If the counter is bumped x times in a row with an amount of time between them, then I can be reasonably certain that the job is NOT in fact running, clear it's status and make it available to run again. Pain in the butt, but it works consistently. – DarinH May 27 '11 at 14:27
Still hoping for a bit less roundabout solution though – DarinH May 27 '11 at 14:27
up vote 4 down vote accepted

First of all, have you had a chance to look at service broker? From your description, it sounds like that's what you actually want.

The difference would be instead of starting a job, you put your data into a SB queue and SB will call your processing proc asynchronously and completely side-step issues with already-running jobs etc. It will auto spawn/terminate additional threads and demand dictates, it takes care of order etc.

Here's a good (and vaguely related) tutorial. http://www.sqlteam.com/article/centralized-asynchronous-auditing-with-service-broker

Let's assume that you can't use SB for whatever reason (but seriously, do!).

What about using the job spid's context_info.

  1. Your job calls a wrapper proc that execs each step individually.
  2. The first statement inside the wrapper proc is

    DECLARE @context_info VARBINARY(30)
    SET @context_info = CAST('MyJob1' AS VARBINARY)
    SET CONTEXT_INFO @context_info
  3. When your proc finishes (or in your catch block)

  4. When you are looking at calling your job, do this:

    IF NOT EXISTS (SELECT * FROM master..sysprocesses WITH (NOLOCK) WHERE context_info=CAST('MyJob1' AS VARBINARY))
        EXEC StartJob

When your wrapper proc terminates or the connection is closed, your context_info goes away.

You could also use a global temp table (i.e. ##JobStatus) They will disappear when all spids that reference it disconnect or if it's explicitly dropped.

Just a few thoughts.

share|improve this answer
I did not know about the Context_info feature. Interesting, although, at then end of the day, that approach is basically the same thing as using a table, with rows containing the SPIDs of the jobs and some tracking info. Possibly a little simpler though (since the context info goes away automatically when the job finished. – DarinH Aug 4 '11 at 4:11
I looked into ServiceBroker initially, but the client nixed that as they had no one that knew anything about it on staff. Still, the servicebroker stuff is definitely on my mind for similar future projects. Thanks! – DarinH Aug 4 '11 at 4:15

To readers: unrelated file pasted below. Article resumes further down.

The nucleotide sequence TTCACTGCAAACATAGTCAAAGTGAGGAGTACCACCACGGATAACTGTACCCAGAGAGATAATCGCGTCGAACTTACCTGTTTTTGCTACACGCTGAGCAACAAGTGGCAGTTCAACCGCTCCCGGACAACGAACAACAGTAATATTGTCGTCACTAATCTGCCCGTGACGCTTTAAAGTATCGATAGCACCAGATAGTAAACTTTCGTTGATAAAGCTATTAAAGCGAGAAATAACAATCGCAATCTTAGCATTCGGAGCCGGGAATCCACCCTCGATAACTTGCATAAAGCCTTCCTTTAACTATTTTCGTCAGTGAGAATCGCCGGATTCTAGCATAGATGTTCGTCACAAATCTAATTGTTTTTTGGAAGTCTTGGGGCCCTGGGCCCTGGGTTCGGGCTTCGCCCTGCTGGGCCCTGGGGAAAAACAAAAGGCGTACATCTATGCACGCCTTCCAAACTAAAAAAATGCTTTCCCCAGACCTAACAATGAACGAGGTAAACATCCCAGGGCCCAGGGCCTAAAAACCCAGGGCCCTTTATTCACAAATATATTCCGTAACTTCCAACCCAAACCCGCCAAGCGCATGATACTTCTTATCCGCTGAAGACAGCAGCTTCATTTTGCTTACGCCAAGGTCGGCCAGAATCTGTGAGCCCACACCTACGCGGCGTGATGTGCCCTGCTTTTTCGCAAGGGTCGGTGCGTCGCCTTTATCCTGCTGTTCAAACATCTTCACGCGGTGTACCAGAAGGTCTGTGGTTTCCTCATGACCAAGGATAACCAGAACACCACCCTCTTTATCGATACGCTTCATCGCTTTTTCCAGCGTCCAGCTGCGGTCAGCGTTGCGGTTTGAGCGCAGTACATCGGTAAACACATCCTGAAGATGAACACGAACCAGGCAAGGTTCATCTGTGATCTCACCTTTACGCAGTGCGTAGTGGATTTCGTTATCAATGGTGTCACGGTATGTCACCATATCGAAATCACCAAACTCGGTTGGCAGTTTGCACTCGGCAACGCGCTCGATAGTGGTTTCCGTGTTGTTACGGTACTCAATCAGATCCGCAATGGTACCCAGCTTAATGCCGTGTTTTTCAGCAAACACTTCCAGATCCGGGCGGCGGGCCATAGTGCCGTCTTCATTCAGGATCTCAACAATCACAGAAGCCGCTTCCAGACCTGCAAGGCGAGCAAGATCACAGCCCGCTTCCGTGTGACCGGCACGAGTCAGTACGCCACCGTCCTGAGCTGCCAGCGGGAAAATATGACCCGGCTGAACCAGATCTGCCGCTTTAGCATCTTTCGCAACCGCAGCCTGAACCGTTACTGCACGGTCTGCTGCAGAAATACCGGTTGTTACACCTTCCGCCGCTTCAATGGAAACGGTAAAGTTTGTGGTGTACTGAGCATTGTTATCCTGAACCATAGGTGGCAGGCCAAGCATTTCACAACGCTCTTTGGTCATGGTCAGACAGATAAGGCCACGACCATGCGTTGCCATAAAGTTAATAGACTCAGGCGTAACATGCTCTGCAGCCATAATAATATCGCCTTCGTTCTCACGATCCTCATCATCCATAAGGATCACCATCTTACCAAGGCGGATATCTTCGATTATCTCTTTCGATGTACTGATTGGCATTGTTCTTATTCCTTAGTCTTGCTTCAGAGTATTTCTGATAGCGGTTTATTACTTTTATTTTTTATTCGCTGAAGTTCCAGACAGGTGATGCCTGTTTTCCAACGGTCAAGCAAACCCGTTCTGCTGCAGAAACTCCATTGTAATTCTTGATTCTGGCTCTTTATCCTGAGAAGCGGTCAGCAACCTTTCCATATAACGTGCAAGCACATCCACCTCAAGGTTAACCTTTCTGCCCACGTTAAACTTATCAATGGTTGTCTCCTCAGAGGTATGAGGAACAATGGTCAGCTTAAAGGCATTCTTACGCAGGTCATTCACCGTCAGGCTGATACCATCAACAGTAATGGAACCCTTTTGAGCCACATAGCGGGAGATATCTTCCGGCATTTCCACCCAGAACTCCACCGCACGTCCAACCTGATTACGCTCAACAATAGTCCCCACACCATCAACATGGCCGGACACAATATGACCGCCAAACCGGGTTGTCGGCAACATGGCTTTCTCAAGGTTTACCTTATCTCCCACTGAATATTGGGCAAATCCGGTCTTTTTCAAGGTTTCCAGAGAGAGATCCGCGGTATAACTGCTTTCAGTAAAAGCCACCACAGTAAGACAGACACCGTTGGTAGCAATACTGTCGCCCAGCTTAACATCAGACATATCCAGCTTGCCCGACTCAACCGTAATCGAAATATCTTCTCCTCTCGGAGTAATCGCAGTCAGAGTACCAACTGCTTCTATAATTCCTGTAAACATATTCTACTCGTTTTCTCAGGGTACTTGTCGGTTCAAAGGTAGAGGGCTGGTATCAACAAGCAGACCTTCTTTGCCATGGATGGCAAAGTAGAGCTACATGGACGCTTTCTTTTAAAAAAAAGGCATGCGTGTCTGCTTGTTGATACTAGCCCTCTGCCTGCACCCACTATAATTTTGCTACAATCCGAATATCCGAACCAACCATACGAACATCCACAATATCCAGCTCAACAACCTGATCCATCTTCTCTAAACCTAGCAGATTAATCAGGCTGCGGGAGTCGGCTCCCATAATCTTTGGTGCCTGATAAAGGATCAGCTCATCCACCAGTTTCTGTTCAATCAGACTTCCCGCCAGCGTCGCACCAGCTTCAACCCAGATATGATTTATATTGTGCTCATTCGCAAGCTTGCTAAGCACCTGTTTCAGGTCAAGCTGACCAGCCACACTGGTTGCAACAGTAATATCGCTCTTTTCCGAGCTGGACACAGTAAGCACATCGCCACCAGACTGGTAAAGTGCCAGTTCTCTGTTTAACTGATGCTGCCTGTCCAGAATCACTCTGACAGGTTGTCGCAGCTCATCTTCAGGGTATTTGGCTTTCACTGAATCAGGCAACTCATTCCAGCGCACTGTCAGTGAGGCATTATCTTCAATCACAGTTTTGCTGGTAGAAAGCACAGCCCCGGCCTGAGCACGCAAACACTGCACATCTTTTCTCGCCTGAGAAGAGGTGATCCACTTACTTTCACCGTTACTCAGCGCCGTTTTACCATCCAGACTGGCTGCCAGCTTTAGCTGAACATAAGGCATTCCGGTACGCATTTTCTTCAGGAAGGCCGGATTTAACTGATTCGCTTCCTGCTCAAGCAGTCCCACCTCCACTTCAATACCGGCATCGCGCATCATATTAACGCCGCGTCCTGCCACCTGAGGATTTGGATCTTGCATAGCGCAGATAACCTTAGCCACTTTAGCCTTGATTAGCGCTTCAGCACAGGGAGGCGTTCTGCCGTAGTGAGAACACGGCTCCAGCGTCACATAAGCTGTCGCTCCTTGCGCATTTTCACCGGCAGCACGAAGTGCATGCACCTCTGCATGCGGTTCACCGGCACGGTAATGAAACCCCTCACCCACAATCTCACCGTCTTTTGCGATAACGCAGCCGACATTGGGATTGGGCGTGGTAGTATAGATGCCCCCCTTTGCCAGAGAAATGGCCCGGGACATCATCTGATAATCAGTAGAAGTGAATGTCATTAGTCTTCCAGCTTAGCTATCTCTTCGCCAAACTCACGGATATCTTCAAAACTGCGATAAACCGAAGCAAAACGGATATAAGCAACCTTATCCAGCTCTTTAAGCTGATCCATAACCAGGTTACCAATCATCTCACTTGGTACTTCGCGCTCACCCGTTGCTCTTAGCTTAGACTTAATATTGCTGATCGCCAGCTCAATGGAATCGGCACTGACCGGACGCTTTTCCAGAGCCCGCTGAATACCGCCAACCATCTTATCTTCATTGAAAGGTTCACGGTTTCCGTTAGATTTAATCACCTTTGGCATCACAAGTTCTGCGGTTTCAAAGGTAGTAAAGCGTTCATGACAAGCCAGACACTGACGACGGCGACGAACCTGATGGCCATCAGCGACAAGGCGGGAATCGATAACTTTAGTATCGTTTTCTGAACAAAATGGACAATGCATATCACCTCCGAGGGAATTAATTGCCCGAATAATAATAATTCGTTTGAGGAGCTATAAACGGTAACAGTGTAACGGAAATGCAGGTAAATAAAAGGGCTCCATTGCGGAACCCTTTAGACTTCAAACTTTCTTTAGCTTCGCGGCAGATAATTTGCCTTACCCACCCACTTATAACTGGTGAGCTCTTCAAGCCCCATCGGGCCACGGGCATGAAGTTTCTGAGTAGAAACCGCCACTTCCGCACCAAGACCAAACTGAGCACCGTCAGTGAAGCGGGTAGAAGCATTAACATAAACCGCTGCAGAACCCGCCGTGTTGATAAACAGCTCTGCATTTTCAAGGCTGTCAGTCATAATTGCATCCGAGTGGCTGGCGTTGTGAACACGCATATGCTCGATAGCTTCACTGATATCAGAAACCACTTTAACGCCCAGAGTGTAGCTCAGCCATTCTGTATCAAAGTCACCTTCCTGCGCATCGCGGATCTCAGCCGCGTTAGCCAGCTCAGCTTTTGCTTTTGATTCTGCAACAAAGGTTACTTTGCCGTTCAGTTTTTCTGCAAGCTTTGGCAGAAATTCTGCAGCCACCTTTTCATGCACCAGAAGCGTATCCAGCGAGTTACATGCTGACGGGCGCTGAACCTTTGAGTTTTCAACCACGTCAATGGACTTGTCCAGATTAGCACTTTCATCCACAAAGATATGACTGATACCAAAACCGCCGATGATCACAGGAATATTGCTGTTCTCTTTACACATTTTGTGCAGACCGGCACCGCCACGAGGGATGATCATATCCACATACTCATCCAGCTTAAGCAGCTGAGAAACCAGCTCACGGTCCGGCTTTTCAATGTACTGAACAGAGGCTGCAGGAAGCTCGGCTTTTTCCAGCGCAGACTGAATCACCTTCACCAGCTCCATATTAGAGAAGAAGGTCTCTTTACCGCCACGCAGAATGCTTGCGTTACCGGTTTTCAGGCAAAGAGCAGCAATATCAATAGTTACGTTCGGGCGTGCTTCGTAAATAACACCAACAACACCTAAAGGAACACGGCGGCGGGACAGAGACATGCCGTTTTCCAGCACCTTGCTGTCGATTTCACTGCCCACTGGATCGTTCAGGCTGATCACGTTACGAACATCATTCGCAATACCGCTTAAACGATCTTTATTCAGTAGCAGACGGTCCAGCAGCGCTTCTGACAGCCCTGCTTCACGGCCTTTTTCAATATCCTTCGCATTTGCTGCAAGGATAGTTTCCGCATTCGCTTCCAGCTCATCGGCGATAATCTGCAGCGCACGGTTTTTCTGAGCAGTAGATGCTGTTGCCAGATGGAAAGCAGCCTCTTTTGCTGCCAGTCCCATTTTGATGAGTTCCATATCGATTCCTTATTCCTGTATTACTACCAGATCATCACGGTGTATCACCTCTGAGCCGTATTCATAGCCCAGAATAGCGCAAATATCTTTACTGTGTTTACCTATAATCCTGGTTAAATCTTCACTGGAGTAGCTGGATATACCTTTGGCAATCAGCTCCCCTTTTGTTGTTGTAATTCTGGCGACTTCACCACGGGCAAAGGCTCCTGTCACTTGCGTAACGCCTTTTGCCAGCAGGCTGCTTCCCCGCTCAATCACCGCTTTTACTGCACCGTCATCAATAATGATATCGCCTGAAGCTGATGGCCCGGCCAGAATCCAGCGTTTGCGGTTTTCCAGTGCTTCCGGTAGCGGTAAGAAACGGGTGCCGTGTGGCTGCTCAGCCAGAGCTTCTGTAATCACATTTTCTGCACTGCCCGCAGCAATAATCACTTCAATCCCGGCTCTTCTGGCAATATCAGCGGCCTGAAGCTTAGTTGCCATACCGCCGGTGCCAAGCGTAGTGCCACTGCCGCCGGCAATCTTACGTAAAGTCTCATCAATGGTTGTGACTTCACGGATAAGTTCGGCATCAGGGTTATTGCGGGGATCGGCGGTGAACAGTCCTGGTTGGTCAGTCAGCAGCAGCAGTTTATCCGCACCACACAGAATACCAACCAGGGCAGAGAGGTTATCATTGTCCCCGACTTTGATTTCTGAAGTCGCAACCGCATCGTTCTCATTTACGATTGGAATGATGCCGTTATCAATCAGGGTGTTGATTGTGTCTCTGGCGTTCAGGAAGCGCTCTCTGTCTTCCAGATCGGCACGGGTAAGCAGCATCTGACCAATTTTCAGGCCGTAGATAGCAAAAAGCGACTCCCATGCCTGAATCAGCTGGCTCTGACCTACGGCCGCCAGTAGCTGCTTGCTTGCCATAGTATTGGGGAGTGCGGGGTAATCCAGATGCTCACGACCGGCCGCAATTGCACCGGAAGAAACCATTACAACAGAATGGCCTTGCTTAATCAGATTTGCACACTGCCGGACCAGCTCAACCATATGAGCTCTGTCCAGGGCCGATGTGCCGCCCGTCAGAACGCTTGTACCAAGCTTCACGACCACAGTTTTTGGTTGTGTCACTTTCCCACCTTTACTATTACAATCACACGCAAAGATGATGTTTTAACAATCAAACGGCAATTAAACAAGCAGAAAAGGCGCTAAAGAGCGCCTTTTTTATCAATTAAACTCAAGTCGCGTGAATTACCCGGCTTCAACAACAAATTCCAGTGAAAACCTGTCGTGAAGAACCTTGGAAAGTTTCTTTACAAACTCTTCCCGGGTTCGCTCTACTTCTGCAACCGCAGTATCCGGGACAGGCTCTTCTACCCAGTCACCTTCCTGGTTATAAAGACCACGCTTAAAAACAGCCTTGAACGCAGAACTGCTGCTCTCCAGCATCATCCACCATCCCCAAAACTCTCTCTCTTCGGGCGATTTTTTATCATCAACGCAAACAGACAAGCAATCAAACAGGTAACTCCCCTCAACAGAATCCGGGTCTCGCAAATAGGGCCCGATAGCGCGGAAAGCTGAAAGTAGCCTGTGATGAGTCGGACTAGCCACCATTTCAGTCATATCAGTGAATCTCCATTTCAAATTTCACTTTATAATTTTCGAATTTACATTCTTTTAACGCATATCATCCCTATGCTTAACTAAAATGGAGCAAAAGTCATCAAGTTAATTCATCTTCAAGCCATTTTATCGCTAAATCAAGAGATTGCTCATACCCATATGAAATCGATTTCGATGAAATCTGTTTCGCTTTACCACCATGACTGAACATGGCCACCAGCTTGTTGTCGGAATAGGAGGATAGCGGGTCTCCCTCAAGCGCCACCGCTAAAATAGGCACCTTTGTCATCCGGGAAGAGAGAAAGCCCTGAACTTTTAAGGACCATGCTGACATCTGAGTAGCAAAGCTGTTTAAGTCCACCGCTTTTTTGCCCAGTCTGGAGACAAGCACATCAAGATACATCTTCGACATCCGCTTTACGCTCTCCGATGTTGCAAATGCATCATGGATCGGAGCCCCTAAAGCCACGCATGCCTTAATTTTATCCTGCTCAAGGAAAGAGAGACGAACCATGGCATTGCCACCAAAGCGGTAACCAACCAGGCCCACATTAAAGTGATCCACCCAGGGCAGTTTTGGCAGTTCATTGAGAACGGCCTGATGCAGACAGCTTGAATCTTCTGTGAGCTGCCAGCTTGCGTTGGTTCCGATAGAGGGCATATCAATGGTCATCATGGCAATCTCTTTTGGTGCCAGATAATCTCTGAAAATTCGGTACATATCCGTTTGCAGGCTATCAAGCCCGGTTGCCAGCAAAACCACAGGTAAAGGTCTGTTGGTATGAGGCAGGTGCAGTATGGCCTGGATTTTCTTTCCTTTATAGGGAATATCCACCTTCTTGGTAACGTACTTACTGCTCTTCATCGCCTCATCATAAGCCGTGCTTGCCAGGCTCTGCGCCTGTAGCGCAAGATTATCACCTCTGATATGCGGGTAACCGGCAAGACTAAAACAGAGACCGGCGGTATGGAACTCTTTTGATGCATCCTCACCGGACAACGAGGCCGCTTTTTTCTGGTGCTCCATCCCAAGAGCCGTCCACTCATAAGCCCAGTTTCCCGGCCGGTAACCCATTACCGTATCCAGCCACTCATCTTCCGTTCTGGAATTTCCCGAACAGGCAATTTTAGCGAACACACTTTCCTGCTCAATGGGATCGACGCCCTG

I'm giving this answer the nod, mainly because 1) it mentions CONTEXT_INFO which i'd not used before, and 2) it is essentially what I ended up with using a Job Tracking table, although the Global Temp table might be a +little+ cleaner, in that it tends to clean up after itself automatically, whereas with a normal table, I had to make sure things got cleaned up explicitly. – DarinH Aug 15 '11 at 13:51

I have a query that gives me the running jobs, maybe it can help you. It has been working for me, but if you find any fault on it, let me know, I will try to rectify. cheers.

-- get the running jobs
--marcelo miorelli
-- 10-dec-2013

SELECT sj.name
      ,DATEDIFF(SECOND,aj.start_execution_date,GetDate()) AS Seconds
 FROM msdb..sysjobactivity aj
 JOIN msdb..sysjobs sj on sj.job_id = aj.job_id
WHERE aj.stop_execution_date IS NULL -- job hasn't stopped running
 AND aj.start_execution_date IS NOT NULL -- job is currently running
--AND sj.name = 'JobName'
and not exists( -- make sure this is the most recent run
    select 1
    from msdb..sysjobactivity new
    where new.job_id = aj.job_id
      and new.start_execution_date > aj.start_execution_date )
share|improve this answer

To Deal with a job already running: 1. Open Task Manger 2. Check if a Process with ImageName "DTExec.exe" is running 3. If the process is running and if it is the problematic job, execute "End Process".

share|improve this answer
Wasn’t looking for a manual solution. – DarinH Jul 11 '13 at 11:53